• Otter Trail cycleway feasibility study completed

    28th April 2014 | News | Claire
  • http://www.devonnewscentre.info/study-explores-multi-use-trail-linking-sidmouth-to-feniton/ 

    A feasibility study has been published looking at the possibility of developing a walking and cycling route from Sidmouth to Feniton.

    The concept of the 16km multi-use route has been around for many years but has now been explored in more detail by sustainable travel charity Sustrans.

    The study has been produced following a community meeting last year which highlighted the need for the report as part of the legacy work of the construction of Coleridge Bridge in Ottery St Mary, which opened to the public in August 2011.

    The concept of a trail broadly follows the line of a dismantled railway and takes in Tipton St John and Ottery St Mary although the study reviews a number of route options. Many sections of the old railway line have been built on, and 28 private landowners have so far been identified along route options by Sustrans.

    The charity has also assessed the benefits and challenges of developing a multi-use trail across East Devon, at an estimated construction cost of around £1.4 million, although the provision of a bridge over the A3052 at Bowd which is desirable would potentially double the construction costs.

    Any possible route would have to be delivered in sections over a number of years and would serve around 26,000 residents. The aim would be to develop a route that is convenient, safe, accessible and attractive, in order to provide local communities with a realistic alternative to the car to encourage people to travel by foot, cycle or horse. It could potentially generate around £600,000 per year of additional spending in the area from cycling visitors.

    Paul Hawkins, Devon Area Manager for Sustrans, said: “The East Devon countryside is a beautiful experience on foot and cycle, and the concept of linking up these communities with a safe route is very appealing and would provide both tourism and local commuting benefits. Delivery of a whole route would be complex, involve many stakeholders and take many years, but with careful planning sections of the route could be delivered to the benefit of local communities.”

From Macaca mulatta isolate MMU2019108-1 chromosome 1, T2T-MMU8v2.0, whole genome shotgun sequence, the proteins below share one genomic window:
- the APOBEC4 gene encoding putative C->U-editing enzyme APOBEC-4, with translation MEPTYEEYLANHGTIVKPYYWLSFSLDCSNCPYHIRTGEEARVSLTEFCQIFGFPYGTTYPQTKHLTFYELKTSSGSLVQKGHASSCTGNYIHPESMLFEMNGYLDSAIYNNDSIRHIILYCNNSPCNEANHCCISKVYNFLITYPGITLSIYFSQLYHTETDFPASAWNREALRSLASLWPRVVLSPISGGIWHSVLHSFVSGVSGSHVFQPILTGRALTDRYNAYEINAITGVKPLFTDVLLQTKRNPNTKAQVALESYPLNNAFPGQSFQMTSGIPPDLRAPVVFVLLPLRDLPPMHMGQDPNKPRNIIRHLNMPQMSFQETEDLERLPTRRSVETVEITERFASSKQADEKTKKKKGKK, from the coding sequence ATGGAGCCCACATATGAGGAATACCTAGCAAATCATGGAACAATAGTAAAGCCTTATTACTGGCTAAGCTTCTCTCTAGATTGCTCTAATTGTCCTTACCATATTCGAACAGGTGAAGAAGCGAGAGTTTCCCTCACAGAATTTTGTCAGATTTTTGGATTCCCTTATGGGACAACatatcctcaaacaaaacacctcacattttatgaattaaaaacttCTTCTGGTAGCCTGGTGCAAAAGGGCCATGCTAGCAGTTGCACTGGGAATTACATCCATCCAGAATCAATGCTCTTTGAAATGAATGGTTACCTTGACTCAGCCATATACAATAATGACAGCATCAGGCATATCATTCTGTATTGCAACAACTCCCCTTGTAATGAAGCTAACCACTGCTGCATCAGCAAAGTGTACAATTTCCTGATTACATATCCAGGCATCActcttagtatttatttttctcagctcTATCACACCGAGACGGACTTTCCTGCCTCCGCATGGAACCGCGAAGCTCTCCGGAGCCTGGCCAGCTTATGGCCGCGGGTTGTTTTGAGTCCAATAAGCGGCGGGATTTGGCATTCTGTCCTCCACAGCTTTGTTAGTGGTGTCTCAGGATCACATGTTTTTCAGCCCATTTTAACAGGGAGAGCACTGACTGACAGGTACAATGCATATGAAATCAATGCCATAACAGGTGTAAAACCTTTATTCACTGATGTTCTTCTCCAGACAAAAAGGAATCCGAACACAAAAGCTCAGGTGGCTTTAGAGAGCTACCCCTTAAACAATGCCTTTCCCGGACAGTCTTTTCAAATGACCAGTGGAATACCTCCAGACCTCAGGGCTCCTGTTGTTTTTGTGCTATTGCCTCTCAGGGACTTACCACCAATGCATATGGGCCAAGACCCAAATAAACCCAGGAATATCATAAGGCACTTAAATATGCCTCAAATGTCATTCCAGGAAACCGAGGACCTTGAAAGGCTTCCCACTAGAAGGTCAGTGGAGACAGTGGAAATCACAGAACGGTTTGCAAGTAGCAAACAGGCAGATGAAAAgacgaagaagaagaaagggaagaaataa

Devon County Council is committed to investing in cycling and has both encouraged and enabled around a 15% growth in average daily cycle trips across the whole county over the past five years.

    Councillor Stuart Hughes, Devon County Council Cabinet Member for Highway Management, said: “This report is useful in highlighting future possibilities, but it has to be remembered that this trail is a long term ambition rather than something which can be achieved overnight. A lot of work would have to be done to make this scheme a reality. If we look at the Exe Estuary Trail that has taken around 15 years to deliver, with work on the final section just about to get underway. Devon is a leading authority when it comes to cycling, and we have demonstrated in recent years that we have become a premier destination for cycling tourism. We’ve been successful in getting more people cycling in Devon which can benefit people of all ages and abilities. Cycling and walking have positive impacts on the local economy, improving health, tackling congestion and reducing emissions.

    “We have an outstanding track record of delivering award winning schemes such as Redhayes Bridge near Junction 29 of the M5 and Gem Bridge near Tavistock. East Devon is already popular with visitors and a multi-use route, particularly one which links to the Jurassic Coast at one end and Feniton railway station at the other, would provide an added draw. As well as increasing visitor numbers to the area it would also enable local people to travel to work and school without relying on the car.”

    Councillor Claire Wright, Devon County Councillor for Ottery St Mary Rural, said: “The production of a the feasibility study, which Paul Hawkins worked really hard on, is a really important step forward. It tells us what needs to be done to make the cycleway achievable. It won’t be easy but there is a huge determination within the local community to make it happen.  I look forward to moving the Ottery section of the project forward with the help of the Otter Trail group and other members of the community.”

    Read the study here – http://www.sustrans.org.uk/news/study-assesses-feasibility-new-route-sidmouth-feniton

    Photograph. Kirby Jones:  Part of the old railway line between Feniton and Ottery.